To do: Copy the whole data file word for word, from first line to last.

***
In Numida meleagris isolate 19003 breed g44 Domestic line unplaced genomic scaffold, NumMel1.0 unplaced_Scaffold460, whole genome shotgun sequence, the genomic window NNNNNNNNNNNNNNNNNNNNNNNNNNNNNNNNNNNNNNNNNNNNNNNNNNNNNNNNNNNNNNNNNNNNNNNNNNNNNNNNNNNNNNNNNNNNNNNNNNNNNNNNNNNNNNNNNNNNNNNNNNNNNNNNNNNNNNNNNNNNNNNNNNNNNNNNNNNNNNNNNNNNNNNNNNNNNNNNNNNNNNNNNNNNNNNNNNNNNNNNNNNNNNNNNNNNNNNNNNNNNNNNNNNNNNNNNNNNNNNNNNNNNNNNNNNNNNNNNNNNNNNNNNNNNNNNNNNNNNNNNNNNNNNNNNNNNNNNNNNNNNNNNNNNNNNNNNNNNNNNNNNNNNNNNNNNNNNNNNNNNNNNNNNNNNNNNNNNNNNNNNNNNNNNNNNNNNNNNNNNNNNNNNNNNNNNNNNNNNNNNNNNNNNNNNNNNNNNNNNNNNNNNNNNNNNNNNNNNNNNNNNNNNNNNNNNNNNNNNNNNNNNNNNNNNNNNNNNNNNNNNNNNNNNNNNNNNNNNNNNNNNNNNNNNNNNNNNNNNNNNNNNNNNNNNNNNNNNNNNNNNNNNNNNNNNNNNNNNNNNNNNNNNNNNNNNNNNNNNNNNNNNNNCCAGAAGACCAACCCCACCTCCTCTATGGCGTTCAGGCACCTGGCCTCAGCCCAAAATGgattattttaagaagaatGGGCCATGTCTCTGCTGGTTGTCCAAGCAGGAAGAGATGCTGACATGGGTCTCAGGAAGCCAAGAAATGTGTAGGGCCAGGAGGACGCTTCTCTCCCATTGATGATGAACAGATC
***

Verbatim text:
In Numida meleagris isolate 19003 breed g44 Domestic line unplaced genomic scaffold, NumMel1.0 unplaced_Scaffold460, whole genome shotgun sequence, the genomic window NNNNNNNNNNNNNNNNNNNNNNNNNNNNNNNNNNNNNNNNNNNNNNNNNNNNNNNNNNNNNNNNNNNNNNNNNNNNNNNNNNNNNNNNNNNNNNNNNNNNNNNNNNNNNNNNNNNNNNNNNNNNNNNNNNNNNNNNNNNNNNNNNNNNNNNNNNNNNNNNNNNNNNNNNNNNNNNNNNNNNNNNNNNNNNNNNNNNNNNNNNNNNNNNNNNNNNNNNNNNNNNNNNNNNNNNNNNNNNNNNNNNNNNNNNNNNNNNNNNNNNNNNNNNNNNNNNNNNNNNNNNNNNNNNNNNNNNNNNNNNNNNNNNNNNNNNNNNNNNNNNNNNNNNNNNNNNNNNNNNNNNNNNNNNNNNNNNNNNNNNNNNNNNNNNNNNNNNNNNNNNNNNNNNNNNNNNNNNNNNNNNNNNNNNNNNNNNNNNNNNNNNNNNNNNNNNNNNNNNNNNNNNNNNNNNNNNNNNNNNNNNNNNNNNNNNNNNNNNNNNNNNNNNNNNNNNNNNNNNNNNNNNNNNNNNNNNNNNNNNNNNNNNNNNNNNNNNNNNNNNNNNNNNNNNNNNNNNNNNNNNNNNNNNNNNNNNNNNNNNNNNNNNCCAGAAGACCAACCCCACCTCCTCTATGGCGTTCAGGCACCTGGCCTCAGCCCAAAATGgattattttaagaagaatGGGCCATGTCTCTGCTGGTTGTCCAAGCAGGAAGAGATGCTGACATGGGTCTCAGGAAGCCAAGAAATGTGTAGGGCCAGGAGGACGCTTCTCTCCCATTGATGATGAACAGATC